"Kyoto" has about 1000x more brand name power than Kita-Kinki, which the average Japanese likely would have difficulty locating on a map.

Bingo!!!

Share this post


Link to post
keitaro

i have traveled a lot around here

 

great area and really nice rides.

 

the issue is everyone is a dinosaur up there.

 

I can remember being in amano hashidate and 2 other placed on their lines.

 

No restaurant was open after 6pm! they were operated by 60+ year olds and they went to bed.

 

In all three cases we had to use the convenience store to eat. that or go to the supermarket which closed at 7:30 .....

 

There are young people up there but not alot or they are in hiding, maybe the old have a curfew *que the Simpsons*

 

I think more than just keeping the rail network alive is required to revitalize the region. i think the rail is to stop a black hole appearing and sucking a hole on the japanese map.

  • Like 1

Share this post


Link to post
katoftw

Interesting insight David. Thanks for that. Does highlight their need to align the regional area with the "Kyoto" branding. It's only 2 hours away from Kyoto, but still relatively unknown. I wouldn't have known of the Miyazu area if I wasn't a railfan. This is probably one of many steps for the region to create some tourism oppotunities. Or perish.

Share this post


Link to post
Sacto1985

For those what want to see what some of the trackage on the Kita Kinki (soon to be Kyoto Tango) Railway looks like, here is a zenmen tenbou video of a trip from the JR West Toyooka Station to Miyazu Station:

 

 

This part of the railway is unelectrified except for a very short segment at the very end. The electrified segment is actually an extension of train operations from the railway's Miyafuku Line.

 

There is another video, this time on the Miyafuku Line:

 

 

Note that this train starts from the JR West Fukuchiyama Station.

Edited by Sacto1985

Share this post


Link to post
keitaro

 

I see you hit Nishikicko also. Those Tokotoko carts. Was the dream tunnel awesome?

 

I didn't even know a SL museum exsisted up near Hashidate.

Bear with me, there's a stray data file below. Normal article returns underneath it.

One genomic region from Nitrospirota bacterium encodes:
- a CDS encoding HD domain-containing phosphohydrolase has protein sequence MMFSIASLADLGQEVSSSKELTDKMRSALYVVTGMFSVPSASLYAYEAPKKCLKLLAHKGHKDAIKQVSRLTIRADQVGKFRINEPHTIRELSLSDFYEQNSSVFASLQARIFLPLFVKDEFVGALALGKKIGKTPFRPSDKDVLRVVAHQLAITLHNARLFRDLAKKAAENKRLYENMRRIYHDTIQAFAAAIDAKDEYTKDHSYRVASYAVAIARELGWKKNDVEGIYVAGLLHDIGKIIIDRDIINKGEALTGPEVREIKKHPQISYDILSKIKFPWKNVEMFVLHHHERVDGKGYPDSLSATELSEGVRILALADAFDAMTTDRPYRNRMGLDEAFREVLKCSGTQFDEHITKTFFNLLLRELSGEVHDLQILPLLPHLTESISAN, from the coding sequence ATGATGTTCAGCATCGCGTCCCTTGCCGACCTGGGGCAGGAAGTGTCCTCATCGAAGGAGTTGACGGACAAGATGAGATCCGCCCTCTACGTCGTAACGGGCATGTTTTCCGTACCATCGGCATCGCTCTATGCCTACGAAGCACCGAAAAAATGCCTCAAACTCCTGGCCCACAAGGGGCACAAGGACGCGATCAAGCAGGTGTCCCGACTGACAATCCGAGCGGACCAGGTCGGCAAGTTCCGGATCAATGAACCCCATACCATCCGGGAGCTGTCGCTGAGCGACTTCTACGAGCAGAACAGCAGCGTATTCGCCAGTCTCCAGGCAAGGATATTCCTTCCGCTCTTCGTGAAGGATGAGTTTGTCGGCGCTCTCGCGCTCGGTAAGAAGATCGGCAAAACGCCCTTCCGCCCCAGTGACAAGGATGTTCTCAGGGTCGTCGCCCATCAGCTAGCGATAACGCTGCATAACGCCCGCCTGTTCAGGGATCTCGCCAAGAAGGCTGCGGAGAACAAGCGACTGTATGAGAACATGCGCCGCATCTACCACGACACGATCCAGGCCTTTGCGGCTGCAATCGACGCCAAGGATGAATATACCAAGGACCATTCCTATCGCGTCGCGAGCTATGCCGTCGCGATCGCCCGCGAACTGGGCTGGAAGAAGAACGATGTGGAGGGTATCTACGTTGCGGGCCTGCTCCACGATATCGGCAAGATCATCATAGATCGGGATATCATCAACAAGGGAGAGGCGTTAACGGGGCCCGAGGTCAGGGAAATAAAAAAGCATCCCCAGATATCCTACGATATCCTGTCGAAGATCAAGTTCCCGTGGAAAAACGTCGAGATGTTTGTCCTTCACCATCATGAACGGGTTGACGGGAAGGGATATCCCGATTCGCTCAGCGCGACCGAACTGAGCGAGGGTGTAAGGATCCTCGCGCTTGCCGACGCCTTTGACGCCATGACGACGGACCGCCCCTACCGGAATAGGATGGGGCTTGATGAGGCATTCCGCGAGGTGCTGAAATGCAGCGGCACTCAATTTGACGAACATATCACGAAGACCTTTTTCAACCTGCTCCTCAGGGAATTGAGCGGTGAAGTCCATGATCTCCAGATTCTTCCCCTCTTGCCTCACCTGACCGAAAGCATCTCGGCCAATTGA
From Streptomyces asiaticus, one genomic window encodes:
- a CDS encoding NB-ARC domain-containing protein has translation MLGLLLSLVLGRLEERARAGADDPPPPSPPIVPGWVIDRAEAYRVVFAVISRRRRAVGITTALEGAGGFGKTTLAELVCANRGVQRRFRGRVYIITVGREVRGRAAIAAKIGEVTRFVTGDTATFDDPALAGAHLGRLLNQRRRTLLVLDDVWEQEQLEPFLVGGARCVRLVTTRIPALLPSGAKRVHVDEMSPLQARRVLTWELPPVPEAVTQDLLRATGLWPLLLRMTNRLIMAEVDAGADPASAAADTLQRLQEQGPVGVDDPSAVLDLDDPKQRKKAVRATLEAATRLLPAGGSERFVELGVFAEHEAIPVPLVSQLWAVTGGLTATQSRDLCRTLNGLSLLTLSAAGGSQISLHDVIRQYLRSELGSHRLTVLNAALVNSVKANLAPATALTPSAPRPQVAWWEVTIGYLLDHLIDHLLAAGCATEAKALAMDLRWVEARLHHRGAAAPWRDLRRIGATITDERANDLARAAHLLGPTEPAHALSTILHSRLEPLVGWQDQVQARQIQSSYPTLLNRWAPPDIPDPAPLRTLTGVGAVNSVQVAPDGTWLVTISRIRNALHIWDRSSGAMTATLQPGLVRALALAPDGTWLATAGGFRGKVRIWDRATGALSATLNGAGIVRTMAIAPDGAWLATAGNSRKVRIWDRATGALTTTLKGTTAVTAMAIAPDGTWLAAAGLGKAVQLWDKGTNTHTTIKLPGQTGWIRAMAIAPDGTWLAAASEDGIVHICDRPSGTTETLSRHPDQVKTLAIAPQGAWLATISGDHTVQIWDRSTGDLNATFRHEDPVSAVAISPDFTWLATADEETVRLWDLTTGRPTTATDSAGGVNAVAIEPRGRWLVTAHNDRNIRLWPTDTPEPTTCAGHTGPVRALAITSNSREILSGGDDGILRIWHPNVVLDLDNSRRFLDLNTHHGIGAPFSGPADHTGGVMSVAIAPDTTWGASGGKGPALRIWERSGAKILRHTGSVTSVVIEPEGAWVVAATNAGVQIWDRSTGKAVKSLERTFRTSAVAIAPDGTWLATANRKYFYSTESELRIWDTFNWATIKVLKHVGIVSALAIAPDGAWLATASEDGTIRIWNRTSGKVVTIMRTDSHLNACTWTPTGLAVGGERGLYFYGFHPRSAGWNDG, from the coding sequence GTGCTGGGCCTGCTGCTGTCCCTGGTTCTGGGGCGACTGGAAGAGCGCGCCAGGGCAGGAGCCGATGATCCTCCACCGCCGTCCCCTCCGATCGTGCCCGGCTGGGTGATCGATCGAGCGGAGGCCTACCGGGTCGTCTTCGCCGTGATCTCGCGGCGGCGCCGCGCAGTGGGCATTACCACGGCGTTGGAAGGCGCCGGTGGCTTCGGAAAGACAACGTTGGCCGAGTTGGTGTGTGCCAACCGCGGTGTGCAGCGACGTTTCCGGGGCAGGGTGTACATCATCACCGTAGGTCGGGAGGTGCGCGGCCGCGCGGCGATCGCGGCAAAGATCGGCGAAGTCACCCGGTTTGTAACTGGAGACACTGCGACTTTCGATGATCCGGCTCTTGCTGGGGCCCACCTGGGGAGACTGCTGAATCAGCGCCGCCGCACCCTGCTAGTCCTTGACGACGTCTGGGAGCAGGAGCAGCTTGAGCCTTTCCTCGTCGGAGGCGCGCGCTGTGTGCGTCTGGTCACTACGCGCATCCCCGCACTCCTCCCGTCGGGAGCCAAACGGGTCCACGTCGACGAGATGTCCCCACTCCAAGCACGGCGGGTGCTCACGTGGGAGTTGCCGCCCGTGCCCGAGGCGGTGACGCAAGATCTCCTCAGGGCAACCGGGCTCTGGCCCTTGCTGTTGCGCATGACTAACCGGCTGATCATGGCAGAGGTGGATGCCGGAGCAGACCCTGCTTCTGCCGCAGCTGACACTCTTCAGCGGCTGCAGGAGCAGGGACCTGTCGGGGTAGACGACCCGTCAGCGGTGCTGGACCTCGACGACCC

yes it was ok. nothing special just a bit of fun for the kids. the tunnel was very interesting. would love to break into the rest and walk through them.

 

get attacked by hundreds of bats i would imagine though.

 

One of our friends parents lives on that line so we went to see that and visit them also while they were visiting from Australia.

the museum is interesting and so is the way they get their coal delivered.

 

I may be heading there this summer. assuming i do not trip to somewhere bigger.

Share this post


Link to post
katoftw

I'm actually quite amazed at the engineering that would've gone into the Miyafuku Line. Viaducts, raised track bedding, tunnels, hanging platforms etc. They simply haven't just cut the land and followed the ly of the land. Quite impressive for a middle of nowhere rural line.

Share this post


Link to post
westfalen

I'm actually quite amazed at the engineering that would've gone into the Miyafuku Line. Viaducts, raised track bedding, tunnels, hanging platforms etc. They simply haven't just cut the land and followed the ly of the land. Quite impressive for a middle of nowhere rural line.

The engineering that went into rural branch lines like this in Japan has always amazed me compared to what was typically done in Queensland, to us this is heavy duty main line standards.

 

I'm sad to see the name change, Kita Kinki Tango was my favorite Japanese railway name, the sort of thing you couldn't make up.  Almost as good as the sign I saw once at Kansai Airport advertising the Kinki School of Medicine.

Edited by westfalen

Share this post


Link to post

Join the conversation

You can post now and register later. If you have an account, sign in now to post with your account.

Guest
Reply to this topic...

×   Pasted as rich text.   Restore formatting

  Only 75 emoji are allowed.

×   Your link has been automatically embedded.   Display as a link instead

×   Your previous content has been restored.   Clear editor

×   You cannot paste images directly. Upload or insert images from URL.

Sign in to follow this  

×
×
  • Create New...